All employees have the right to a reasonable amount of unpaid time off to deal with an emergency involving a dependant.
A dependant is a spouse, partner, child or parent, or a person who lives with the employee. It does not include tenants, lodgers or boarders living in the family home or an employee who lives in the household such as a housekeeper. A dependant could also be someone else who reasonably relies on the employee for care, eg an elderly neighbour.
Employees can take leave when a dependant:
- falls ill, or is injured or assaulted - including mental illness or injury, eg emotional distress
- goes into labour
They can also take leave when they need to:
- make longer-term care arrangements for a dependant who is ill or injured
- arrange or attend a dependant's funeral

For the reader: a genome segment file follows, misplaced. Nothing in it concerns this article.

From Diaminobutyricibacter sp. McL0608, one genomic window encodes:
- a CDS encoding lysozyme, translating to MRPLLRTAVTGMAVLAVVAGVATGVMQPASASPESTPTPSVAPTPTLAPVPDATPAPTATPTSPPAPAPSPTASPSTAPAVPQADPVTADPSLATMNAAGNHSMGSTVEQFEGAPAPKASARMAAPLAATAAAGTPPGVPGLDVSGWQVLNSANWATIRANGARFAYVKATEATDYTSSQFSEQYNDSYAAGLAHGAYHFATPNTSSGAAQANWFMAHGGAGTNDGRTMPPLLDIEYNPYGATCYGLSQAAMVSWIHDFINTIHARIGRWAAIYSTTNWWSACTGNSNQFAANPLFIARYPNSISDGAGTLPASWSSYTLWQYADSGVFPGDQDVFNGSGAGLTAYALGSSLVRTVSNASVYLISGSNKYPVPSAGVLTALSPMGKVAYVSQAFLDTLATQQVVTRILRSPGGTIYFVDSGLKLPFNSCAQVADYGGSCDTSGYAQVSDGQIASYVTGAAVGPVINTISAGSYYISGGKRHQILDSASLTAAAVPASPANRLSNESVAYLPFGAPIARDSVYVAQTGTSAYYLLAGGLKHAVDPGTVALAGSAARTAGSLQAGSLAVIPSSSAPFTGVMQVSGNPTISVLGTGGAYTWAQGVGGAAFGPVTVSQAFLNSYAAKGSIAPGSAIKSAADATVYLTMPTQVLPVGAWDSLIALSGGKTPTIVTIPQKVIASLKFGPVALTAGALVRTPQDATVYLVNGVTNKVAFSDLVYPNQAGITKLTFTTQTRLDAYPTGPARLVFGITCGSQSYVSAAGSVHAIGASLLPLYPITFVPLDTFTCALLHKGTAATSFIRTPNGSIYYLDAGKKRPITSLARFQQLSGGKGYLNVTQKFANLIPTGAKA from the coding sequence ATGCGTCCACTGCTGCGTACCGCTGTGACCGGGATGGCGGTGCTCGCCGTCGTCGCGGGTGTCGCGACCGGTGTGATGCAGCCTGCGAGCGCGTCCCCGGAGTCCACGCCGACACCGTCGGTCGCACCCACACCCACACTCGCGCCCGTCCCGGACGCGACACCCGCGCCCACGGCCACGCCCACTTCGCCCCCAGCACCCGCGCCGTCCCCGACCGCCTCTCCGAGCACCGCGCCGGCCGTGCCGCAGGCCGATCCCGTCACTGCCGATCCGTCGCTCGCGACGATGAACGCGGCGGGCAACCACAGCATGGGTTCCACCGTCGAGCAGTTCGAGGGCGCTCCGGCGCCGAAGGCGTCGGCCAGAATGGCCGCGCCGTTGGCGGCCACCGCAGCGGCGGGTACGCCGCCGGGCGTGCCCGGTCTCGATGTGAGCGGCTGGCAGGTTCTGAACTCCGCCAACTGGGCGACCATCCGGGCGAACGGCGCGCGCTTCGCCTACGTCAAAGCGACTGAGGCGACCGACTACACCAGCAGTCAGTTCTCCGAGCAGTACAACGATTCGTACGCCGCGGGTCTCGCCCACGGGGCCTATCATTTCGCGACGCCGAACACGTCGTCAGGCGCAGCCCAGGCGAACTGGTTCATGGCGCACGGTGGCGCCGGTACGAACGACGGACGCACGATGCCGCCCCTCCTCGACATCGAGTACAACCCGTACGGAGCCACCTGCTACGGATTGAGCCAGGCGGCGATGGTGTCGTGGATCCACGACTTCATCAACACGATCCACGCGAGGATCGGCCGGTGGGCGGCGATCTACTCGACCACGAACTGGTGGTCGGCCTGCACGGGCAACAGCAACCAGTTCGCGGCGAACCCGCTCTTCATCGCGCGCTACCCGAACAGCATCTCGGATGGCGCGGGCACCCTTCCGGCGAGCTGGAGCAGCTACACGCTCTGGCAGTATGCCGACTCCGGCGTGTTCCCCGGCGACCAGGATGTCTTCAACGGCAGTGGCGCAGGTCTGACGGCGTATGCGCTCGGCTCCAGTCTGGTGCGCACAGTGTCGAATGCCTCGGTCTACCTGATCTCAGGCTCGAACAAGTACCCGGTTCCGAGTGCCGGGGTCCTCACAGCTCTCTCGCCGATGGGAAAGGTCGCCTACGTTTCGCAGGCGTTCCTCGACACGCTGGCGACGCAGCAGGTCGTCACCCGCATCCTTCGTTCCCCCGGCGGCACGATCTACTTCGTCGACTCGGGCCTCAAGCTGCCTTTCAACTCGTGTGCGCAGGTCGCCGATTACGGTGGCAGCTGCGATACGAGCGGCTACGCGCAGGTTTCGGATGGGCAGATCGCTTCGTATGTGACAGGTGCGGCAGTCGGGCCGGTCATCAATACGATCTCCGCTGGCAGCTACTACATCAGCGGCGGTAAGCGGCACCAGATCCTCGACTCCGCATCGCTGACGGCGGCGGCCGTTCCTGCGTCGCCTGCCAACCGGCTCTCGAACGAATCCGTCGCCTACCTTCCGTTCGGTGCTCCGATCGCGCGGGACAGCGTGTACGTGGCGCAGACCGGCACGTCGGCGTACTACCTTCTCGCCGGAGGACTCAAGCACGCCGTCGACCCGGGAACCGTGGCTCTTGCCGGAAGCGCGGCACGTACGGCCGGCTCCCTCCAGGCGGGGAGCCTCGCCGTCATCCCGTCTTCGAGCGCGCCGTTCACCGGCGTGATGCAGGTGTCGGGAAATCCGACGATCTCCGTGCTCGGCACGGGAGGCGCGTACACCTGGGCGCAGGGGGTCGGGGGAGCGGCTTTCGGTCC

- deal with an unexpected problem in care arrangements, eg if a childminder is unexpectedly unavailable
- deal with an incident involving the employee's child during school hours, eg suspension from school
How much time off can an employee take?
The right is to reasonable time off. This amount of time isn't fixed - it should simply allow the employee to deal with the immediate problem and put any other necessary care arrangements in place.
For example, an employee would not normally be able to take two weeks off to care for a sick child, but they could take one or two days to take the child to the doctor and arrange for someone else to look after him or her.
Emergency time off and protection against detriment or dismissal
You must not:
- subject an employee to detrimental treatment for taking emergency time off
- dismiss an employee - or select them for redundancy - because they took, or sought to take, emergency leave
If an employee believes that you have treated them unfairly or dismissed them in these circumstances, they may take a claim of detrimental treatment or unfair dismissal to an industrial tribunal - regardless of their length of service.